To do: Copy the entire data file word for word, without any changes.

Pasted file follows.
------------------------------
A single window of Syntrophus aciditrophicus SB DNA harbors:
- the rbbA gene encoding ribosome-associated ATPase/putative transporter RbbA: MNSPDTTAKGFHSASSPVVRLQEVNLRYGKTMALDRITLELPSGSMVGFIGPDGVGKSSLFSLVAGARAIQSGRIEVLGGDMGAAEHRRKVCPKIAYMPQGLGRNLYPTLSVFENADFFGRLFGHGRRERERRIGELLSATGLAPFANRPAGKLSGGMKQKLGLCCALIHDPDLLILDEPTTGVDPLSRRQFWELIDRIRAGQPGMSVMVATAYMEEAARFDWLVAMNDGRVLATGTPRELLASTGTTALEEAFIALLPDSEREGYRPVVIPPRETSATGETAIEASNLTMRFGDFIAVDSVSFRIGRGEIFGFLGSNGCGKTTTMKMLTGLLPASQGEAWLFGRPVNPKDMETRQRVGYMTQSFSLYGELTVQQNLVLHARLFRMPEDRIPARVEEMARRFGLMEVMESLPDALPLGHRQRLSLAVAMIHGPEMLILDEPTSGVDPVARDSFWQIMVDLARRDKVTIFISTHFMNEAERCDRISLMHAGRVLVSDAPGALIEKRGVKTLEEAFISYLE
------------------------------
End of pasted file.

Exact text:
A single window of Syntrophus aciditrophicus SB DNA harbors:
- the rbbA gene encoding ribosome-associated ATPase/putative transporter RbbA: MNSPDTTAKGFHSASSPVVRLQEVNLRYGKTMALDRITLELPSGSMVGFIGPDGVGKSSLFSLVAGARAIQSGRIEVLGGDMGAAEHRRKVCPKIAYMPQGLGRNLYPTLSVFENADFFGRLFGHGRRERERRIGELLSATGLAPFANRPAGKLSGGMKQKLGLCCALIHDPDLLILDEPTTGVDPLSRRQFWELIDRIRAGQPGMSVMVATAYMEEAARFDWLVAMNDGRVLATGTPRELLASTGTTALEEAFIALLPDSEREGYRPVVIPPRETSATGETAIEASNLTMRFGDFIAVDSVSFRIGRGEIFGFLGSNGCGKTTTMKMLTGLLPASQGEAWLFGRPVNPKDMETRQRVGYMTQSFSLYGELTVQQNLVLHARLFRMPEDRIPARVEEMARRFGLMEVMESLPDALPLGHRQRLSLAVAMIHGPEMLILDEPTSGVDPVARDSFWQIMVDLARRDKVTIFISTHFMNEAERCDRISLMHAGRVLVSDAPGALIEKRGVKTLEEAFISYLE